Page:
Conflicts of Interest None of the authors has a conflict of interest to declare.
Reduction in functional ability is significant postliver transplantation compared with matched liver disease and community dwelling controls
Version of Record online: 8 MAR 2011
© 2011 The Authors. Transplant International © 2011 European Society for Organ Transplantation
Volume 24, Issue 6, pages 588–595, June 2011
How to Cite
Elliott, C., Frith, J., Pairman, J., Jones, D. E. J. and Newton, J. L. (2011), Reduction in functional ability is significant postliver transplantation compared with matched liver disease and community dwelling controls. Transplant International, 24: 588–595. doi: 10.1111/j.1432-2277.2011.01240.x
- Issue online: 28 APR 2011
- Version of Record online: 8 MAR 2011
- Received: 5 November 2010 Revision requested: 1 January 2011 Accepted: 7 February 2011 Published online: 8 March 2011
- functional ability;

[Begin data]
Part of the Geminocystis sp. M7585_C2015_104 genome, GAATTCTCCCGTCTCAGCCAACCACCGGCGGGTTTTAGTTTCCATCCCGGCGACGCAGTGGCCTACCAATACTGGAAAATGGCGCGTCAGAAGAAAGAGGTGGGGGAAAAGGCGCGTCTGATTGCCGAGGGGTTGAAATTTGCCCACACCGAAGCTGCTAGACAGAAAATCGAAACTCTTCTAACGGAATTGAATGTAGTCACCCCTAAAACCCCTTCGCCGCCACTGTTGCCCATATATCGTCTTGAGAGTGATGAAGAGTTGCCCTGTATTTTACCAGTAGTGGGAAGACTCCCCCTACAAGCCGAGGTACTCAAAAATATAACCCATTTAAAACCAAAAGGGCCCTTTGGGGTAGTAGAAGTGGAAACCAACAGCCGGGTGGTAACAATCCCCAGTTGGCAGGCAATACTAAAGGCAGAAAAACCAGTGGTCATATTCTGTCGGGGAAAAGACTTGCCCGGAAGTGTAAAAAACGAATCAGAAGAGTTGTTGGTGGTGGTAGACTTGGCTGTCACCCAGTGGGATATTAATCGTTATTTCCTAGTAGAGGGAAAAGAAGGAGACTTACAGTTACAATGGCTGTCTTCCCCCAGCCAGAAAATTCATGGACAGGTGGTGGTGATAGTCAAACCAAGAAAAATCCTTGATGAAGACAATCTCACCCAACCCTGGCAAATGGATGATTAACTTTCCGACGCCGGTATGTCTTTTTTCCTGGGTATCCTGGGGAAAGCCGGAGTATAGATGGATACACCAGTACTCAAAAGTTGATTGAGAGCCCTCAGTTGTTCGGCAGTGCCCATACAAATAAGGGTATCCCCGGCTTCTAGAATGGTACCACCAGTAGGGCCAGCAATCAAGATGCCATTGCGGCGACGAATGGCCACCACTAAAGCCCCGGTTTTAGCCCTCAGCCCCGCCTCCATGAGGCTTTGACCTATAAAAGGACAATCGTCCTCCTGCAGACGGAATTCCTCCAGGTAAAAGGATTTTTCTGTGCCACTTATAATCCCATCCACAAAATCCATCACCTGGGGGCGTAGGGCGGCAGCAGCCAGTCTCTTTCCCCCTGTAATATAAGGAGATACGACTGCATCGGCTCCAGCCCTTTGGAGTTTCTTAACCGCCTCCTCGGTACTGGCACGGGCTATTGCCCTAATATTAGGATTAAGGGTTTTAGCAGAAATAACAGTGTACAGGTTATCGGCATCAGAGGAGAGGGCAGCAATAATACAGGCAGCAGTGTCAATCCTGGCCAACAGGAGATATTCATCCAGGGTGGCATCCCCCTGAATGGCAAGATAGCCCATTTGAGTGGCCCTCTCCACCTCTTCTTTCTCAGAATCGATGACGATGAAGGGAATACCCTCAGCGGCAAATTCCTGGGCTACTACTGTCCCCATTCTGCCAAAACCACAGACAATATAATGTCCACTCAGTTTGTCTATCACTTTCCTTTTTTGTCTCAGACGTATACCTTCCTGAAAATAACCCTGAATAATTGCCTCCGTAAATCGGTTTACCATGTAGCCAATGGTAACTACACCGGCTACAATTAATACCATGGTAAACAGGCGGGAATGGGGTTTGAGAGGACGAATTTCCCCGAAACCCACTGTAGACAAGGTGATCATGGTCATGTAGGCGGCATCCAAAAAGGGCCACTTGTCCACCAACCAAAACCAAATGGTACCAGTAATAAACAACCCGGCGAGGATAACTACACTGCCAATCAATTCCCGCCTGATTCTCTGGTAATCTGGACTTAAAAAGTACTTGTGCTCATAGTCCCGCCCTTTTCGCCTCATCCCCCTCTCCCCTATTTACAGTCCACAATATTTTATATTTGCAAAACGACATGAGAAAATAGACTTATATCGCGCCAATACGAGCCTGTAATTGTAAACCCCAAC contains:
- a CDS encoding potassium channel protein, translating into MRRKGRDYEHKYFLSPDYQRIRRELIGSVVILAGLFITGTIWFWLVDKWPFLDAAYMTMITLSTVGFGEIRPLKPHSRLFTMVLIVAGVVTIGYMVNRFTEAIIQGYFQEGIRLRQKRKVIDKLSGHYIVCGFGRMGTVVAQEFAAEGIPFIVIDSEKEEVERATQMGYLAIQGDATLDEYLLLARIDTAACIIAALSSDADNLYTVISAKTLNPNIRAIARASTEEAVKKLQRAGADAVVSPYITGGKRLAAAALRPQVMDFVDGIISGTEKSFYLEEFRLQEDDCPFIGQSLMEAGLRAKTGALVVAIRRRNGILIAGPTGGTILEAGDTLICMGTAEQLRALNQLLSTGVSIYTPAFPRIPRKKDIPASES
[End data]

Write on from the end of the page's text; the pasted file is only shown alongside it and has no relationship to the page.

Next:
We compared functional ability and symptom severity in liver transplant recipients and matched chronic liver disease (CLD) and community controls. A total of 103/140 consecutive liver transplant recipients from a single centre (73%) and matched controls completed the patient-reported functional outcome measure: Patient-Reported Outcomes Measurement Information System, Health Assessment Questionnaire (PROMIS HAQ). Symptoms frequently seen in CLD were quantified by (i) Fatigue Impact Scale (FIS), (ii) Orthostatic Grading Scale (OGS: autonomic dysfunction), (iii) Cognitive Failures Questionnaire (CFQ) and (iv) Epworth Sleepiness Scale (ESS: Daytime somnolence). Liver transplant recipients exhibited significant reduction in function (P < 0.0001) across all domains of the PROMIS HAQ suggesting that functional impairment is broad-based. Seventy-seven per cent of all postliver transplants identified some difficulty with activities of daily living. There was no relationship between PROMIS HAQ and liver biochemistry (r2 = 0.04, P = NS) or time since transplant (r2 = 0.1, P = NS). Elevation in PROMIS HAQ (and therefore functional impairment) strongly associated with symptoms, particularly fatigue, cognitive impairment and daytime somnolence. Fatigue severity was independently associated with functional impairment (FIS) (Beta 0.727, P < 0.0001). Symptoms or functional ability was not different between liver transplant recipients and matched chronic liver disease controls. Although survival postliver transplantation is improving, our cross-sectional study suggests that functional ability may not improve postliver transplantation. Further study is warranted to address the mechanisms responsible for post-transplant functional impairment and to develop effective rehabilitation regimes to maximize function following liver transplantation.